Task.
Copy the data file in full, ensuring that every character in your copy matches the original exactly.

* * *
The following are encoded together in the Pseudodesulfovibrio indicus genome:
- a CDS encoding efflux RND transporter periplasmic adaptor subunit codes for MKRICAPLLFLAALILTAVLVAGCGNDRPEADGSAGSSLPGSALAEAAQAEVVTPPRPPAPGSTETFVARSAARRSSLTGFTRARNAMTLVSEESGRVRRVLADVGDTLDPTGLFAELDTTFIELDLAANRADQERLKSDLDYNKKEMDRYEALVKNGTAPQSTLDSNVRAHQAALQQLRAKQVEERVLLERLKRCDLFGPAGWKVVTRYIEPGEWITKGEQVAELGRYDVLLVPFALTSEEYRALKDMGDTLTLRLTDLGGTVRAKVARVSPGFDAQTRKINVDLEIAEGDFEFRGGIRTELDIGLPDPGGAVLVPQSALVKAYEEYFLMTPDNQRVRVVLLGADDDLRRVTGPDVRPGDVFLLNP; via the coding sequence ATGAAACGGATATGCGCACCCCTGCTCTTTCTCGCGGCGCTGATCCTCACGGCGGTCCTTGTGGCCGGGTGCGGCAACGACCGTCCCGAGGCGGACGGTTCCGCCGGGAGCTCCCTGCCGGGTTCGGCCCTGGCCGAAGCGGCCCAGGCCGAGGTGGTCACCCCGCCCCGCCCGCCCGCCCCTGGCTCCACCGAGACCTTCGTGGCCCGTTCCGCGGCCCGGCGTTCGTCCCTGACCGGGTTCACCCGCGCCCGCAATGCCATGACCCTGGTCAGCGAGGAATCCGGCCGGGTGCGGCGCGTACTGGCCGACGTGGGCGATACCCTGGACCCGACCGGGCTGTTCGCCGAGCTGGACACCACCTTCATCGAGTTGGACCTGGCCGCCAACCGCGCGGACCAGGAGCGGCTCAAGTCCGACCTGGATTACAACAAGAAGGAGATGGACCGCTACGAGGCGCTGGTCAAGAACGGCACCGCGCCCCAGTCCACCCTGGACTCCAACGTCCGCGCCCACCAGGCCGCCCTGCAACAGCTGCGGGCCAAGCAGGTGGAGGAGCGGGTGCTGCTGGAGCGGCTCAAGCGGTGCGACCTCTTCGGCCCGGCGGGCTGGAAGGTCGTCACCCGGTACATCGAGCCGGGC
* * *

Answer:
The following are encoded together in the Pseudodesulfovibrio indicus genome:
- a CDS encoding efflux RND transporter periplasmic adaptor subunit codes for MKRICAPLLFLAALILTAVLVAGCGNDRPEADGSAGSSLPGSALAEAAQAEVVTPPRPPAPGSTETFVARSAARRSSLTGFTRARNAMTLVSEESGRVRRVLADVGDTLDPTGLFAELDTTFIELDLAANRADQERLKSDLDYNKKEMDRYEALVKNGTAPQSTLDSNVRAHQAALQQLRAKQVEERVLLERLKRCDLFGPAGWKVVTRYIEPGEWITKGEQVAELGRYDVLLVPFALTSEEYRALKDMGDTLTLRLTDLGGTVRAKVARVSPGFDAQTRKINVDLEIAEGDFEFRGGIRTELDIGLPDPGGAVLVPQSALVKAYEEYFLMTPDNQRVRVVLLGADDDLRRVTGPDVRPGDVFLLNP; via the coding sequence ATGAAACGGATATGCGCACCCCTGCTCTTTCTCGCGGCGCTGATCCTCACGGCGGTCCTTGTGGCCGGGTGCGGCAACGACCGTCCCGAGGCGGACGGTTCCGCCGGGAGCTCCCTGCCGGGTTCGGCCCTGGCCGAAGCGGCCCAGGCCGAGGTGGTCACCCCGCCCCGCCCGCCCGCCCCTGGCTCCACCGAGACCTTCGTGGCCCGTTCCGCGGCCCGGCGTTCGTCCCTGACCGGGTTCACCCGCGCCCGCAATGCCATGACCCTGGTCAGCGAGGAATCCGGCCGGGTGCGGCGCGTACTGGCCGACGTGGGCGATACCCTGGACCCGACCGGGCTGTTCGCCGAGCTGGACACCACCTTCATCGAGTTGGACCTGGCCGCCAACCGCGCGGACCAGGAGCGGCTCAAGTCCGACCTGGATTACAACAAGAAGGAGATGGACCGCTACGAGGCGCTGGTCAAGAACGGCACCGCGCCCCAGTCCACCCTGGACTCCAACGTCCGCGCCCACCAGGCCGCCCTGCAACAGCTGCGGGCCAAGCAGGTGGAGGAGCGGGTGCTGCTGGAGCGGCTCAAGCGGTGCGACCTCTTCGGCCCGGCGGGCTGGAAGGTCGTCACCCGGTACATCGAGCCGGGC